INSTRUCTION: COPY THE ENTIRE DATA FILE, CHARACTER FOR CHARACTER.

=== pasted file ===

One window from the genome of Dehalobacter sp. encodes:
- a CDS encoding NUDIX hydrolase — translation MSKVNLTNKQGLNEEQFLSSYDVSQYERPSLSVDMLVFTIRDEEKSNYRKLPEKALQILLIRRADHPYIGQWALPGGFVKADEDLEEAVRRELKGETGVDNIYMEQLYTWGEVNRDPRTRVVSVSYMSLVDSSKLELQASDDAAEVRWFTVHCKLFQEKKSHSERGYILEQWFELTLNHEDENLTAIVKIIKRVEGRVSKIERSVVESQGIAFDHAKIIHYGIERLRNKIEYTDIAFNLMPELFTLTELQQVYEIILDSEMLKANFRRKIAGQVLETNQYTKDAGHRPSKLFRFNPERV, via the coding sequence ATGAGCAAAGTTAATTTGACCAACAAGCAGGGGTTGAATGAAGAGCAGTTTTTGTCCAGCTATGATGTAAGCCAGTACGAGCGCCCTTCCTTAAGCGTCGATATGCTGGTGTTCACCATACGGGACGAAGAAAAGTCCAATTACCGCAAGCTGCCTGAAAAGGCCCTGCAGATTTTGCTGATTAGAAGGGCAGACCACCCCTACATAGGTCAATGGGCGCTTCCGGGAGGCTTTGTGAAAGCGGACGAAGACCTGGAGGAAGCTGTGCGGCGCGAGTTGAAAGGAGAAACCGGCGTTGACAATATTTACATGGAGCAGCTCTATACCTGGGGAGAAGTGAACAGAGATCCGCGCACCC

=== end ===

One window from the genome of Dehalobacter sp. encodes:
- a CDS encoding NUDIX hydrolase — translation MSKVNLTNKQGLNEEQFLSSYDVSQYERPSLSVDMLVFTIRDEEKSNYRKLPEKALQILLIRRADHPYIGQWALPGGFVKADEDLEEAVRRELKGETGVDNIYMEQLYTWGEVNRDPRTRVVSVSYMSLVDSSKLELQASDDAAEVRWFTVHCKLFQEKKSHSERGYILEQWFELTLNHEDENLTAIVKIIKRVEGRVSKIERSVVESQGIAFDHAKIIHYGIERLRNKIEYTDIAFNLMPELFTLTELQQVYEIILDSEMLKANFRRKIAGQVLETNQYTKDAGHRPSKLFRFNPERV, via the coding sequence ATGAGCAAAGTTAATTTGACCAACAAGCAGGGGTTGAATGAAGAGCAGTTTTTGTCCAGCTATGATGTAAGCCAGTACGAGCGCCCTTCCTTAAGCGTCGATATGCTGGTGTTCACCATACGGGACGAAGAAAAGTCCAATTACCGCAAGCTGCCTGAAAAGGCCCTGCAGATTTTGCTGATTAGAAGGGCAGACCACCCCTACATAGGTCAATGGGCGCTTCCGGGAGGCTTTGTGAAAGCGGACGAAGACCTGGAGGAAGCTGTGCGGCGCGAGTTGAAAGGAGAAACCGGCGTTGACAATATTTACATGGAGCAGCTCTATACCTGGGGAGAAGTGAACAGAGATCCGCGCACCC